Montgomery was just one game out of first in their division coming into the game, with the Generals trailing them by a game. This game was tight and well played, with the Generals eking out a 3-2 victory. The Biscuits, in their game program, featured Nate Lowe, who was recently promoted from Single A Port Charlotte, where I saw him play (with his brother Josh) in May during my Florida tour.

Nate Lowe

The Biscuits mascot was a puzzle. Their team gear features a smiling biscuit, but the mascot is called “Big Mo” for no apparent reason. It looks to some like a rusty brown elephant, to others like an anteater or maybe an aardvark. One fan said it was a “biscuit eating beast.”

Eats, History, Minor Leagues, Travel

Klamath Falls vs. San Francisco

After a couple of boring hours on I-5 to Eugene, I thankfully turned east on Hwy 58 toward Oakridge. The drive from there up and over Willamette Pass (5100 feet), past Lake Odell and Diamond Peak, with glimpses of scenic and sparkling Salt Creek is quite simply beautiful. Then it is a straight shot south, past the massive Upper Klamath Lake, into Klamath Falls, the first stop on this year’s tour.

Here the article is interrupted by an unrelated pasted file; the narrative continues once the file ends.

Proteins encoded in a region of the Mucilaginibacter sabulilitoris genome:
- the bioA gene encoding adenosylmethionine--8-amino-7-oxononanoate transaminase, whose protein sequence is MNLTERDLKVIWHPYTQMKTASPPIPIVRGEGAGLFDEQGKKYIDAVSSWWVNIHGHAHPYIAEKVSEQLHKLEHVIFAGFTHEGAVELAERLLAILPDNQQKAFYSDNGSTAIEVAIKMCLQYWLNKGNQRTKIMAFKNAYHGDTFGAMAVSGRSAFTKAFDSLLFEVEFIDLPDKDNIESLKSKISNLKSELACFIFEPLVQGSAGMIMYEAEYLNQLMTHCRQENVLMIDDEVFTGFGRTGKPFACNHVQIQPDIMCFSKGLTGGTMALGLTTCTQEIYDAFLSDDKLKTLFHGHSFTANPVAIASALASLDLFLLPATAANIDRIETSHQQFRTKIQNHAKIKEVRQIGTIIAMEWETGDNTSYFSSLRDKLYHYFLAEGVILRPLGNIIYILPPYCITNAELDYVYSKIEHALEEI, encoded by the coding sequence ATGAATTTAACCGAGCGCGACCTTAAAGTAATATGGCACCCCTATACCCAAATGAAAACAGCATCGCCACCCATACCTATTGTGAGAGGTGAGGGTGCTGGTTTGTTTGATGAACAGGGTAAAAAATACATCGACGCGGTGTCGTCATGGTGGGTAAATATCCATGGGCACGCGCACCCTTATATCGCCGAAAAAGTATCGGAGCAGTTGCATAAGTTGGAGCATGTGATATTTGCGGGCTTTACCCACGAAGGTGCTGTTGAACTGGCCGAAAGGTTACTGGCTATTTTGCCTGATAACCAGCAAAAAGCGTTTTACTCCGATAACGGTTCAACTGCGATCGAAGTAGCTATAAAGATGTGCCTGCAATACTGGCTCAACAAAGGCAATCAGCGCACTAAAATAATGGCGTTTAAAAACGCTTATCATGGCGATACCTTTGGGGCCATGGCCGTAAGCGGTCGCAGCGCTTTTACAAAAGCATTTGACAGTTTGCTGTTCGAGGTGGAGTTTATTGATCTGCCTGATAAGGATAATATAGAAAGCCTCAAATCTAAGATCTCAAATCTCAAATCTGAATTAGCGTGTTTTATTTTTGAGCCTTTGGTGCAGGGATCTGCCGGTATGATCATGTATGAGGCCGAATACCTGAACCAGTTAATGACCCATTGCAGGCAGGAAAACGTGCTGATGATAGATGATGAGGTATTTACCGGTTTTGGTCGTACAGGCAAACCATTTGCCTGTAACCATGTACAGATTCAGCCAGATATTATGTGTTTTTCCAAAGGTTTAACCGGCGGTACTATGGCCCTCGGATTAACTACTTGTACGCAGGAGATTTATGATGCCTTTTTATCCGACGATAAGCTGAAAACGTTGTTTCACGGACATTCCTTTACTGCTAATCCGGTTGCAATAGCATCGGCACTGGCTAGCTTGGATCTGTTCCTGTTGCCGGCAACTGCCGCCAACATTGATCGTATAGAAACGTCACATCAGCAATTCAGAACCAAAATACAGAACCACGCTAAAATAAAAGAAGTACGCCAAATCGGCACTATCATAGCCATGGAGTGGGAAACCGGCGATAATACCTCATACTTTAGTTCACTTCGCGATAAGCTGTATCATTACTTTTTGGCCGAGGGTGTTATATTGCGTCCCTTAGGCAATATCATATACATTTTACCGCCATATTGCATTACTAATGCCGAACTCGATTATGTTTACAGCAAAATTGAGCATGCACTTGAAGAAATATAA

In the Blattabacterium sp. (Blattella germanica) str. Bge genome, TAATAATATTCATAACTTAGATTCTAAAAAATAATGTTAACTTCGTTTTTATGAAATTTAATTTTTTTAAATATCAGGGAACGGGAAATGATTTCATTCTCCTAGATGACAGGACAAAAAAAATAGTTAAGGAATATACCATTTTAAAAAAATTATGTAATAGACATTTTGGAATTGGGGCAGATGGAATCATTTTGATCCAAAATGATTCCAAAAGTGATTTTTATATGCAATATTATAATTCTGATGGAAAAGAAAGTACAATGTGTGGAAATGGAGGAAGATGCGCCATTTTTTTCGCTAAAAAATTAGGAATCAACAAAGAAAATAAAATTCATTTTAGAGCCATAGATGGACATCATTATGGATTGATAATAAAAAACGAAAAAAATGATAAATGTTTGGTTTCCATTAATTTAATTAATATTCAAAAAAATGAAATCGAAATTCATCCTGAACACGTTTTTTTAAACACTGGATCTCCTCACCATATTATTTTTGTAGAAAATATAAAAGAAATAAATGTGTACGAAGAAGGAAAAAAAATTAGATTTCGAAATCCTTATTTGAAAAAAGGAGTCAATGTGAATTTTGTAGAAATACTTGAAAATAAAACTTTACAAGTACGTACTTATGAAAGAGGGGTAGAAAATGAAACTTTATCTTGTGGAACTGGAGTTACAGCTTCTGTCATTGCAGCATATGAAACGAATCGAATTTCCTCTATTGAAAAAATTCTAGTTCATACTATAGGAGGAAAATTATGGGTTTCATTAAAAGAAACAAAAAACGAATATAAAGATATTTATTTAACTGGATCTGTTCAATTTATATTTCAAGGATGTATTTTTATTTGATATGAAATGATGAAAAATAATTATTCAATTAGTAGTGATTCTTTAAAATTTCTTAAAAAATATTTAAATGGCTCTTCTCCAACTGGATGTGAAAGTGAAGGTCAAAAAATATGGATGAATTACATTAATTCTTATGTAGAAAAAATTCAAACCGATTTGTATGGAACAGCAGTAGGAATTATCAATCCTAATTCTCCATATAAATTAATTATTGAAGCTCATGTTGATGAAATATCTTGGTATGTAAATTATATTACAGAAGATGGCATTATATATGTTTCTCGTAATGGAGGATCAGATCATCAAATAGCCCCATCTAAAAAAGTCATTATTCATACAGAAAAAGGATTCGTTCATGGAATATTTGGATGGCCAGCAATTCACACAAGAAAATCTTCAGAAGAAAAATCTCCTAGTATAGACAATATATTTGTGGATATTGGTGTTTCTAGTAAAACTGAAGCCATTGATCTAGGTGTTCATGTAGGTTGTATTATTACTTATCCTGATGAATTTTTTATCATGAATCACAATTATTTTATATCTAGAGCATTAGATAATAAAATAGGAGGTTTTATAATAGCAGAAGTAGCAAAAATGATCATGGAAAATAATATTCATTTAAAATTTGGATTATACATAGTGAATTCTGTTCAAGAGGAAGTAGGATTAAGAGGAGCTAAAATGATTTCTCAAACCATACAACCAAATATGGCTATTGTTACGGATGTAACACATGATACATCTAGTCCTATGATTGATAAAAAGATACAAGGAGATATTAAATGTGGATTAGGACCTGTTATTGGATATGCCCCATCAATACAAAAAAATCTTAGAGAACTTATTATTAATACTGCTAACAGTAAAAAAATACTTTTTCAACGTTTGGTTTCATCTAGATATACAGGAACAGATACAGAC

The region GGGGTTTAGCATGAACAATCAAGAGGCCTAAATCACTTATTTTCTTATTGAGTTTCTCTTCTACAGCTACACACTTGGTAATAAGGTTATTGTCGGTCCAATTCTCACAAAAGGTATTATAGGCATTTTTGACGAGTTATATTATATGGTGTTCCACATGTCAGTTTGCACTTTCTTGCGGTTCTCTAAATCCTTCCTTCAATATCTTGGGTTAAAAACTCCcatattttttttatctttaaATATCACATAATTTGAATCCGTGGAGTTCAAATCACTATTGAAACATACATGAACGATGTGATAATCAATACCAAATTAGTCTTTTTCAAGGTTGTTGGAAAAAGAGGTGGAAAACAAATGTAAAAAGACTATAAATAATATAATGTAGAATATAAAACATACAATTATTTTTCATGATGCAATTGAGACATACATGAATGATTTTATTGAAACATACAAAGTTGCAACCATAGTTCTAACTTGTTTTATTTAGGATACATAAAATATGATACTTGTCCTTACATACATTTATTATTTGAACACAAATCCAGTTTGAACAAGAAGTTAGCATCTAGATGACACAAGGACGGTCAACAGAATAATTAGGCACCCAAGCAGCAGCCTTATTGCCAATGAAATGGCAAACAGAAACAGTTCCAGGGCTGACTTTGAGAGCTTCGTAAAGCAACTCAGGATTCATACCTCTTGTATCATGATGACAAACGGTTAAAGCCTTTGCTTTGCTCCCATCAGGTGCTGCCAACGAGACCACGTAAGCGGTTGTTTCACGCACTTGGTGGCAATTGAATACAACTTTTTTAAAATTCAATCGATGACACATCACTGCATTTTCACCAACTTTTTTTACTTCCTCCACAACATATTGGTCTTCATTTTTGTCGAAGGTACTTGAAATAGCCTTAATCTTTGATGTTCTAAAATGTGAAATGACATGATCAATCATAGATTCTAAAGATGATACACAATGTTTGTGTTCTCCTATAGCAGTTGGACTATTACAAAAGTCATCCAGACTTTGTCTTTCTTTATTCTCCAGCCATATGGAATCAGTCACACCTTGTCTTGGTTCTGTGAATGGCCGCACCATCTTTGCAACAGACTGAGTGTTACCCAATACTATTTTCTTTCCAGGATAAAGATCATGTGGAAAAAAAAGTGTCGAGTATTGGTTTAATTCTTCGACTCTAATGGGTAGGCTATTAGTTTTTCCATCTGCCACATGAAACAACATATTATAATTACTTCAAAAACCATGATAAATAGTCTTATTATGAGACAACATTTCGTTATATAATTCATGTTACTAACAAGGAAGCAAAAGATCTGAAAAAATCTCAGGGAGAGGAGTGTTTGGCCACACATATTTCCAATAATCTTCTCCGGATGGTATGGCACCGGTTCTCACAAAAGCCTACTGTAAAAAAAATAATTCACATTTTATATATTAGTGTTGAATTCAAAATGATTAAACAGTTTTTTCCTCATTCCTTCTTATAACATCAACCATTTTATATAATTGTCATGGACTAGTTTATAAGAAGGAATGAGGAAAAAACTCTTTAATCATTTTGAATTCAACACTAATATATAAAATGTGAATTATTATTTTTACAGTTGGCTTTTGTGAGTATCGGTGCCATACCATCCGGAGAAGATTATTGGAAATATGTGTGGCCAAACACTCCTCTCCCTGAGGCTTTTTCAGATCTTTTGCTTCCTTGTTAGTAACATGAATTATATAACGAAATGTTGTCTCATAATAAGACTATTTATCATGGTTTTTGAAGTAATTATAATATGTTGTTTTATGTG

My welcome there was not what I had expected. Because of forest fires in the area, most motels were fully occupied by firefighters and those that had space were asking (and apparently getting) double their normal rates. I did find one with a friendly manager who took pity on an old baseball fan and gave me a break on the rate. Turned out I was just a short walk from the ballpark.

This game wasn’t even professional baseball. It was between the Klamath Falls Gems and the San Francisco Seals of the Great West League, a summer collegiate wood bat league. The players are all in college and this league (and others like it) is designed to provide a program for them to improve their skills during the summer. By the way, that Seals name is a venerable one – harking back to one of the original teams of the Pacific Coast League at its founding in 1903.